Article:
Big Fish Audio | Sound on Sound | Helter Skelter Product Review
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Helter Skelter | Sound on Sound

Rating: 4 out of 5 Back to Helter Skelter product details

So you're Alice Cooper and you've just bought a sampler. Who you gonna call? Quite possibly, the good people at Big Fish Audio.

Their latest release, entitled Helter Skelter, promises to provide a "21st Century hybrid of Rock, Industrial, Goth, Hip-Hop, Techno and Metal", and while it's perhaps difficult to imagine what the average hybrid fan of all those types of music would look like, it's a safe bet to assume that long hair and body odour could feature heavily. What a hybrid of those music types would sound like, however, is deftly answered by this 59-track, 72-minute audio CD. Big Fish like to work in the realms of the construction kit, offering short chunks of near-completed songs and then deconstructing them into the various mix elements, from which you can pick and choose. This CD is an example of just that method.

Helter Skelter offers just 18 full construction kits to play with, but what you lose in numbers you more than gain in the range of instruments used, and the musical authenticity that is on display. Obviously, drums and guitars are the sonic stalwarts here, and in each construction kit the performance and execution of both is immaculate. The juicy metal guitars thrash and strut their stuff against a marvellous fusion of traditional cock-rock drumming and turntable-inspired hip-hop. Obvious stylistic comparisons can be drawn with post-grunge pantomime dames such as Marilyn Manson, but this release also tips its musical hat in the direction of more inspired sonic experimentalists such as Nine Inch Nails and Placebo. It even touches on Gangsta Rap territory, with gritty homeboy beats that wouldn't sound out of place if used by bands such as the dope-smoking, cop-hating Cypress Hill. CDs like this, with a strong retro-sampling agenda, tread a fine line between legitimate irony and downright camp, and there are a couple of times on Helter Skelter when things get just a little bit too Whitesnake -- but luckily there's always a killer squidgy analogue bass line, some turntable scratching or a distorted rap vocal hiding round the corner to save the day.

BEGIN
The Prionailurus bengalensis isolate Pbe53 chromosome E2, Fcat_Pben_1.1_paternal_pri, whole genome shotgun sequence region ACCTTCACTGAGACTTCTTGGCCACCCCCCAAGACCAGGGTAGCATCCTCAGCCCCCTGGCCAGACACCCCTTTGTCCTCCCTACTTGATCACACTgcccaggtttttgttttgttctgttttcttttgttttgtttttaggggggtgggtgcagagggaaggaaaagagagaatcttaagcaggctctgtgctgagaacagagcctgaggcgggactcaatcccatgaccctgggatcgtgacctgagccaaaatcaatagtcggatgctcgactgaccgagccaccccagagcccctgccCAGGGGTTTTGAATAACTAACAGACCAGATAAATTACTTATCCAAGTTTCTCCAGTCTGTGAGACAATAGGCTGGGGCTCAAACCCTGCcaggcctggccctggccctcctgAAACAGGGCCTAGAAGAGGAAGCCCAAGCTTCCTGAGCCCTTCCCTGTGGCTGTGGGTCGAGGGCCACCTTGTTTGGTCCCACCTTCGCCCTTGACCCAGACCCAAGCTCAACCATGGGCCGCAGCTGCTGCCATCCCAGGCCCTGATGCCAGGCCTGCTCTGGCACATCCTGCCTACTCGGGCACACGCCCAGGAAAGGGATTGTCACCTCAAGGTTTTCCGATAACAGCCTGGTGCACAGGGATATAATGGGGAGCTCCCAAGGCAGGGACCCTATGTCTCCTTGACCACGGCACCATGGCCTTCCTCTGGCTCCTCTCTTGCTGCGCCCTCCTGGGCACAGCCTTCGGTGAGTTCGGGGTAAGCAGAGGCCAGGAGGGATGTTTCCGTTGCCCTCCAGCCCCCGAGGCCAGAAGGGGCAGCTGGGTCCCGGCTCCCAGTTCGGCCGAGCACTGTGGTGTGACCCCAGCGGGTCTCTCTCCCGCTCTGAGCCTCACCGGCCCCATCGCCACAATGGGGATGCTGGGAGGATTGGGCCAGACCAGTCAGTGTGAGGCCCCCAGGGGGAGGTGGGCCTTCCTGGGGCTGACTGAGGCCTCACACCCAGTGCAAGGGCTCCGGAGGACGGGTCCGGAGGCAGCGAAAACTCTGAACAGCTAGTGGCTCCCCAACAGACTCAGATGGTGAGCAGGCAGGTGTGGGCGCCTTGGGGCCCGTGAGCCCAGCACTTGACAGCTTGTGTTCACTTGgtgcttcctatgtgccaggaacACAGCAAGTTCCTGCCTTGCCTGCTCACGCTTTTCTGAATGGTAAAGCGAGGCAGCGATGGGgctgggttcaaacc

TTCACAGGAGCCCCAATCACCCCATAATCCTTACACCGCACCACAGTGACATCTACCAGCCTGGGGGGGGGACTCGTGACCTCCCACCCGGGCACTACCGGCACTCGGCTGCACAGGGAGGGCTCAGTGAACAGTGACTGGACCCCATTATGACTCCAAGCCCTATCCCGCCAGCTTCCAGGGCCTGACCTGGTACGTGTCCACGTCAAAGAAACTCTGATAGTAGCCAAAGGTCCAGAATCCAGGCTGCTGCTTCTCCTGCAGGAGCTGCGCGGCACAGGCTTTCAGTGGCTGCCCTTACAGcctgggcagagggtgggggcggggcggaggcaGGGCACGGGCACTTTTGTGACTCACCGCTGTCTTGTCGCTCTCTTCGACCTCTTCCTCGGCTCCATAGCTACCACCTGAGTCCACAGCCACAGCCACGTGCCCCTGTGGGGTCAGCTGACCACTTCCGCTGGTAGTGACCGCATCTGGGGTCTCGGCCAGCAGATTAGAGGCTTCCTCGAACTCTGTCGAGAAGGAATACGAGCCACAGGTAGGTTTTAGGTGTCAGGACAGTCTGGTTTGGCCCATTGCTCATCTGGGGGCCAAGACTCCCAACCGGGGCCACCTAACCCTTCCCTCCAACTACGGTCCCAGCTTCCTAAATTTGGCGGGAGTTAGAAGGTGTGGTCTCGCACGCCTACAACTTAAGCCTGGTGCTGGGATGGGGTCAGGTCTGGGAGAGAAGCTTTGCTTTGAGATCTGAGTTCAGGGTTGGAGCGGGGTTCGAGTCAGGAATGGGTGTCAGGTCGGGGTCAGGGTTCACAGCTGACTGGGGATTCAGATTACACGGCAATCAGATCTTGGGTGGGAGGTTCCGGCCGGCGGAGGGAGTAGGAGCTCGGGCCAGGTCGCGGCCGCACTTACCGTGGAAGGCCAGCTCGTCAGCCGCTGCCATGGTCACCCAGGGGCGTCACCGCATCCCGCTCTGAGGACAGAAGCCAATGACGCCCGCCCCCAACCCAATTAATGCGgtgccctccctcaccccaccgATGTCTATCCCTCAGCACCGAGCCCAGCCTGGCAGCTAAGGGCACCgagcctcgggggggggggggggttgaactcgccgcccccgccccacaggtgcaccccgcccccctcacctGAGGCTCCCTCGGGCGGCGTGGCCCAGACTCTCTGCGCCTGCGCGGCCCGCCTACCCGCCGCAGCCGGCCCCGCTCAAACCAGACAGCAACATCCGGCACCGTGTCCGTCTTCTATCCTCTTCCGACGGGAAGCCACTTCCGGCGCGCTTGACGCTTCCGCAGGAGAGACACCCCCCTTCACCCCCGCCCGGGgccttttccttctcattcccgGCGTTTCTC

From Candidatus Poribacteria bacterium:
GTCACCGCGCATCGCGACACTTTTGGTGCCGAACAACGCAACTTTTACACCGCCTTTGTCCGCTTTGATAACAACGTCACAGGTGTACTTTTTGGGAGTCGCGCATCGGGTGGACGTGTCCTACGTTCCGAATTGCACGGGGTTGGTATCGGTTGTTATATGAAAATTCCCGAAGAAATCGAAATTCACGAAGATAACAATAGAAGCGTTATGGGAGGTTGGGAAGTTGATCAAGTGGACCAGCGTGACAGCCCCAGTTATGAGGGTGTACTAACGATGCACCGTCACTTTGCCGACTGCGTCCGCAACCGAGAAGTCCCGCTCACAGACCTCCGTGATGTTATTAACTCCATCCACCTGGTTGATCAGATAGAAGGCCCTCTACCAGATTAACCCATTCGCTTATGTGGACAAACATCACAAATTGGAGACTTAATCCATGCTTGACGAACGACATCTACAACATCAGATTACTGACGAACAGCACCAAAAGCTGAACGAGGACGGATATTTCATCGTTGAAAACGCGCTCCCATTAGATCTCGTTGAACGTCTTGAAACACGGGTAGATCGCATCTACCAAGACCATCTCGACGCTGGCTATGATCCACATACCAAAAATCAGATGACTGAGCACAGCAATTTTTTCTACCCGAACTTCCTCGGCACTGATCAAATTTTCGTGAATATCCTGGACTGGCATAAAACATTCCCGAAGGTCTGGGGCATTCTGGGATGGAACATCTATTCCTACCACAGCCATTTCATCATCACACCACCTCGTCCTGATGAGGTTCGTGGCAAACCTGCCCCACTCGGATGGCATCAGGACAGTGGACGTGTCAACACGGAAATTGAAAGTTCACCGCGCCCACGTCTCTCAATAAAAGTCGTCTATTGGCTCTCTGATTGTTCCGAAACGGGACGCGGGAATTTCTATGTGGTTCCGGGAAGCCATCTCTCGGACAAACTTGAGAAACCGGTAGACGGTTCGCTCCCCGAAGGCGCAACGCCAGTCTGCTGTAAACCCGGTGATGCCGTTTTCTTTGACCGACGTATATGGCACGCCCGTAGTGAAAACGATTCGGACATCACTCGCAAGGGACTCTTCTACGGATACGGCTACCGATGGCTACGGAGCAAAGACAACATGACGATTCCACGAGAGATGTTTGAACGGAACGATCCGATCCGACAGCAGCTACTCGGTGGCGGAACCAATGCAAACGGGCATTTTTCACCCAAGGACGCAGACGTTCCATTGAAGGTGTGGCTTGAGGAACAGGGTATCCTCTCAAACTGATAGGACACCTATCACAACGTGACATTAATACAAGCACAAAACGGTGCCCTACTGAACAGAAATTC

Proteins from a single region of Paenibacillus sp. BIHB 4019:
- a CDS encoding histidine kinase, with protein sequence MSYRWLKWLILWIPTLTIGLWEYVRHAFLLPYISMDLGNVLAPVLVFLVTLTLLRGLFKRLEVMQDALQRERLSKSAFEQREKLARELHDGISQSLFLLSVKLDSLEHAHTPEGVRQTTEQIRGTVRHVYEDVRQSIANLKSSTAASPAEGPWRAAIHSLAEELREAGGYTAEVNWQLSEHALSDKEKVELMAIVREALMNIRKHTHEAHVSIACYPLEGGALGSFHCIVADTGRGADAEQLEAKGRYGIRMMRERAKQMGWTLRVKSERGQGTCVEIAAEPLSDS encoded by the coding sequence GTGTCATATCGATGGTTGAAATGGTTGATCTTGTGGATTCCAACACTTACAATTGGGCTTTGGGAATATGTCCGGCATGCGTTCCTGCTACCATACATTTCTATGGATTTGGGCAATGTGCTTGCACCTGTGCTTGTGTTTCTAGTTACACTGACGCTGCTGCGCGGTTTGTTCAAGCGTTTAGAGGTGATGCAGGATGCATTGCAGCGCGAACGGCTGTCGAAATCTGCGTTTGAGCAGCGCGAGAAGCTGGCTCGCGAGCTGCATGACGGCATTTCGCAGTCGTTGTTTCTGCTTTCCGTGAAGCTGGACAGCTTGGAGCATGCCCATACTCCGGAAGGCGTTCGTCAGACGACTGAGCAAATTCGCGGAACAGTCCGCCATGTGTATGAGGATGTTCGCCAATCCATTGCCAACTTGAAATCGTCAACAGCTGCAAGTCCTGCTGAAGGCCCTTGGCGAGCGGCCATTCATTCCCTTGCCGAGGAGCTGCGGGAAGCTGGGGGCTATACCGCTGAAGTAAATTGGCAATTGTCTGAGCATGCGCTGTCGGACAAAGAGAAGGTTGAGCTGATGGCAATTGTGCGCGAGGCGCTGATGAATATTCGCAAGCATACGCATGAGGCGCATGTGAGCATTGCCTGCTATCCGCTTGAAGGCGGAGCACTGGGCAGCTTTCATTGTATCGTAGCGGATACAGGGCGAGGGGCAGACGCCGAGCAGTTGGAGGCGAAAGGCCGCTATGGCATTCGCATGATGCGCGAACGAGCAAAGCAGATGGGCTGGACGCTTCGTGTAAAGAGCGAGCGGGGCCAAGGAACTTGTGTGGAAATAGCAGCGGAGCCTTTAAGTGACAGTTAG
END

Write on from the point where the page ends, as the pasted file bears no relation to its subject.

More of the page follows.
Tracks 20-34 offer a collection of highly usable and appropriate drum loops which once more manage to fuse rock, funk and lo-fi hip-hop, both stylistically and sonically. The mixed bag of 'Events, FX and Noise Loops' on tracks 35-40 provide, as you might expect, some hard-edged sound effects, vocal snatches and general grot, with names such as 'Swirl Vox', 'Fast Wah', and (my particular favourite) 'Baby in a Blender'. Tracks 41-52 contain an excellent selection of bass and synth loops which are perfect as starting points for those seeking a bit of hard-nosed analogue inspiration. And just in case you need a few more guitars, there's a useful set of chromatic guitar power-chords, as well as some funky DJ scratching, to round things off at the end of the disc.

All in all, Helter Skelter is a worthy and largely successful attempt to bring the post hip-hop goth and indie rock music genres to the attention of the sampling generation. While most of what it says musically is, by its very nature, derivative, there are moments of sheer genius that won't be lost on those looking for a set of sounds with a bit of bite. And if Helter Skelter carries just one message, surely it must be this: don't rage against the machine -- just put some more RAM in it.

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